Durability is the property that explains the concrete’s capacity to resist deterioration and maintain its aesthetic and performance qualities. This property is a critical component when designers and architects plan structures that will endure. The breakdown of concrete can occur due to causes that are physical, chemical, or mechanical. Multiple factors influence the durability of concrete including environmental exposure, the concrete mixture, the water-cement ratio, structural design, proper curing, and quality transportation and construction practices.
Concrete manufacturers test the durability of concrete through laboratory testing and field monitoring. They test the concrete’s permeability, chloride ion penetration resistance, alkali-silica reactivity, sulfate resistance, carbonation resistance, and resistance in freeze-thaw cycles.
The density property of concrete measures its mass per unit volume. It is a number which explains how much material is packed into a given space. Density impacts the strength, durability, thermal properties, and structural behavior of concrete. The components of a concrete mixture determine its density. This includes the type and quantity of aggregates, cement, water, and any supplementary materials.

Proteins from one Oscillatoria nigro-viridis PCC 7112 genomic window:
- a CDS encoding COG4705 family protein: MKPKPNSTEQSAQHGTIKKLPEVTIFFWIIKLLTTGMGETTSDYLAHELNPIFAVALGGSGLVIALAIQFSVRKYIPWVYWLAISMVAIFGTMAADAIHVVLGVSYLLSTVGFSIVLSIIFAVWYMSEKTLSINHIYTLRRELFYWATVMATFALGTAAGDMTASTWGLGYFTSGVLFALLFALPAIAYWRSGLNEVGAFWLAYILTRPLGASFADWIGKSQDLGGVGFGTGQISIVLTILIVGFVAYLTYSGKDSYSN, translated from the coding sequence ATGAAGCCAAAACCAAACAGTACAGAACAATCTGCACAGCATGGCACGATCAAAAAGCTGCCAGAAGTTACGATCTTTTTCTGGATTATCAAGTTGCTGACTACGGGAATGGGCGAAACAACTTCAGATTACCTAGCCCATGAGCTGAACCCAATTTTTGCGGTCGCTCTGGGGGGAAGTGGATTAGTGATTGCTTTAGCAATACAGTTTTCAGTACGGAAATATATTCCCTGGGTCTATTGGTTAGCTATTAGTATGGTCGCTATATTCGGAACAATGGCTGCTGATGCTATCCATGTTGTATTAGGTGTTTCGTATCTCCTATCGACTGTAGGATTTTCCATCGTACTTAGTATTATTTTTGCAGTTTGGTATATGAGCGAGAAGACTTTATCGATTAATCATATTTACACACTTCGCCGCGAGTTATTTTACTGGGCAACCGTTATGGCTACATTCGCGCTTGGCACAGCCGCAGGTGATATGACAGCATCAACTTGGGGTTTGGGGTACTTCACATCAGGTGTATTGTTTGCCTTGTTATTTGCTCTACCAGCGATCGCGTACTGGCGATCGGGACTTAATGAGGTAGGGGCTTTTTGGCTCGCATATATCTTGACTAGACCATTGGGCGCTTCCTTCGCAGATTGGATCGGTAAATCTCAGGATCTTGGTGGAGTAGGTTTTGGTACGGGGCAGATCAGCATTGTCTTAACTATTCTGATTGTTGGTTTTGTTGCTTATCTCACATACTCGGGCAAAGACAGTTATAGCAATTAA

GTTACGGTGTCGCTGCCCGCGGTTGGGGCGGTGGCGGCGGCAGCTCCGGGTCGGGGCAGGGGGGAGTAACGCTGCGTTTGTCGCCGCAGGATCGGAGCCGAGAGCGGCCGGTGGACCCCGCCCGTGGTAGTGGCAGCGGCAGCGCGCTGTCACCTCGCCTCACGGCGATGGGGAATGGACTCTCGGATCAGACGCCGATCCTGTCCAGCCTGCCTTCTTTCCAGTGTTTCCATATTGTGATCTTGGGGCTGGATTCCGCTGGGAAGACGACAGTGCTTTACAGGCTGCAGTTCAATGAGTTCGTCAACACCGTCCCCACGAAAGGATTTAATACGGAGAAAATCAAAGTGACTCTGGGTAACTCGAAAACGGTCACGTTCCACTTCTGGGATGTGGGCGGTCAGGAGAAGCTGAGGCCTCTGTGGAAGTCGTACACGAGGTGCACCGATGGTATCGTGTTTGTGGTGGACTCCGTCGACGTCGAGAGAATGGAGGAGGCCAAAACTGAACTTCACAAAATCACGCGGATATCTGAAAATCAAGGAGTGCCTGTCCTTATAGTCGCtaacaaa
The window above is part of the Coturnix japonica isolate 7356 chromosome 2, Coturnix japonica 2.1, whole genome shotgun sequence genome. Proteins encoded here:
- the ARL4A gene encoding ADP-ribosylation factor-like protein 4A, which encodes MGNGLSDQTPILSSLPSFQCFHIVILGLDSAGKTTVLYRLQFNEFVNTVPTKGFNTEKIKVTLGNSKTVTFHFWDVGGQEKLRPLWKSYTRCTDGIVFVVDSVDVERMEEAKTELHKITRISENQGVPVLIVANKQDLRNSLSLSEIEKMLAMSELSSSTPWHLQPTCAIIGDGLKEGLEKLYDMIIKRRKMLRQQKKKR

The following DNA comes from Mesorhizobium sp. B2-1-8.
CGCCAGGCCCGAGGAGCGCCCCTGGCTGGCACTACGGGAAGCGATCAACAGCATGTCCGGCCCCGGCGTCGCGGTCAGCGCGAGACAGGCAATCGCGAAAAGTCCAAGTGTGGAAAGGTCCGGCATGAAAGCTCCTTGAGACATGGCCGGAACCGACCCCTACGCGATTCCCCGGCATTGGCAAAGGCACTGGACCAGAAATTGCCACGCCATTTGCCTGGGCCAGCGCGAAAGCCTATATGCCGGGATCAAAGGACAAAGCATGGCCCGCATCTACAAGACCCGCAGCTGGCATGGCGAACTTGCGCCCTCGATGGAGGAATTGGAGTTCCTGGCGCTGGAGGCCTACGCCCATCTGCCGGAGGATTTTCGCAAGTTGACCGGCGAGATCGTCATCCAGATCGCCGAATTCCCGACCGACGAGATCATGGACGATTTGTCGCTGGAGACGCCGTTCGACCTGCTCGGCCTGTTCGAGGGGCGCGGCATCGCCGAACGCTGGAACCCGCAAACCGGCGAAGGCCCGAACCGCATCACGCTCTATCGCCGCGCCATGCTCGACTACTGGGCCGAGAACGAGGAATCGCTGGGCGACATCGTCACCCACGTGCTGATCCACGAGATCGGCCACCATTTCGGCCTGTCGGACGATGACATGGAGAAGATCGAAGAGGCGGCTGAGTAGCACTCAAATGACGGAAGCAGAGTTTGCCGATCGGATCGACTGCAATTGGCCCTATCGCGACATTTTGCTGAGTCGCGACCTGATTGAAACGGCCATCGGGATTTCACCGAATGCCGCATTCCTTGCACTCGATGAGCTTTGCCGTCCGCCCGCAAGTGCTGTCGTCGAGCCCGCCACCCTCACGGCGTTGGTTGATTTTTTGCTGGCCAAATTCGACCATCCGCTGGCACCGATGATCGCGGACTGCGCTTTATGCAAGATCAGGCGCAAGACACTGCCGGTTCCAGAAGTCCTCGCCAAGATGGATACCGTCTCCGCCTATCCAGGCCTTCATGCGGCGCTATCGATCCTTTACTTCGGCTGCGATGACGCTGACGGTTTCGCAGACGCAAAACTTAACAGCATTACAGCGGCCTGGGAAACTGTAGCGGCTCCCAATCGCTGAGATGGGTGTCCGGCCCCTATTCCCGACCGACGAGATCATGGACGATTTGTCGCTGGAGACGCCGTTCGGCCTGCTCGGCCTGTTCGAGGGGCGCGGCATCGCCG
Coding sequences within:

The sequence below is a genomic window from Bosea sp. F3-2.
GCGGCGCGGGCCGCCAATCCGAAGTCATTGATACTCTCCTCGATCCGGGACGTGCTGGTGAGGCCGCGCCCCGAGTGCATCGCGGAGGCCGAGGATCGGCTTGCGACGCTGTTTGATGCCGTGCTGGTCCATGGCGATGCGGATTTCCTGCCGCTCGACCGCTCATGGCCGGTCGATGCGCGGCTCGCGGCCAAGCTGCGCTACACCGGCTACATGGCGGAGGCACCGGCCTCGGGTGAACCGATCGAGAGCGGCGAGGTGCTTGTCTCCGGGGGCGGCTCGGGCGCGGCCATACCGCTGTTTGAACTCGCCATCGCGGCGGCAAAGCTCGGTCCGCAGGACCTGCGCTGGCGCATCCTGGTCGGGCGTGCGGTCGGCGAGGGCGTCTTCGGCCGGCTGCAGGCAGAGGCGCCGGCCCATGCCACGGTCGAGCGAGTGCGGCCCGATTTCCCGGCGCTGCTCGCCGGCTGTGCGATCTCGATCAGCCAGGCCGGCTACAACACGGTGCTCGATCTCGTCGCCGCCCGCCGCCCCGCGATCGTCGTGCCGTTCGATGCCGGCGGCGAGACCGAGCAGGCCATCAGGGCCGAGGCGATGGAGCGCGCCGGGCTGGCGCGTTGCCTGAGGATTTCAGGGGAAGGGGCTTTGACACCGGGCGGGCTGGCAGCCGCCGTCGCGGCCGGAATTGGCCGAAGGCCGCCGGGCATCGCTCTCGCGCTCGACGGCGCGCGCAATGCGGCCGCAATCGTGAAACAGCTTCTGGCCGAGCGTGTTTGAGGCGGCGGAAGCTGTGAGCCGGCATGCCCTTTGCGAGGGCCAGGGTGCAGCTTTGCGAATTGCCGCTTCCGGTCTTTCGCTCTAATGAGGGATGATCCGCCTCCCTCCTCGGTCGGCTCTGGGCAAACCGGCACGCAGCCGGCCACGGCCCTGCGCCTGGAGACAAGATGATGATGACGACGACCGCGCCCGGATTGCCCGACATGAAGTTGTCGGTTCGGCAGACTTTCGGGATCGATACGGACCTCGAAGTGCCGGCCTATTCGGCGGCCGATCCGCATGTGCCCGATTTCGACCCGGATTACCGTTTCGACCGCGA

The higher the density of concrete, the greater compressive strength and higher thermal mass. Density will affect a concrete’s workability. Higher-density concrete takes more expertise in mixing and handling.
Shrinkage refers to the property that describes the reduction in volume or dimension of hardened concrete due to the chemical reaction or the drying process. This is a natural occurrence that happens as the water evaporates from the concrete mixture. Shrinkage can lead to cracks and deformations in the concrete structure.
Concrete companies test their concrete to understand its potential shrinkage behavior. They are able to make recommendations to help builders reduce the shrinkage of their concrete through proper mix design and curing practices, vital joint placement, extra reinforcement, and admixtures that reduce the surface tension of the water within the concrete to allow more uniform drying.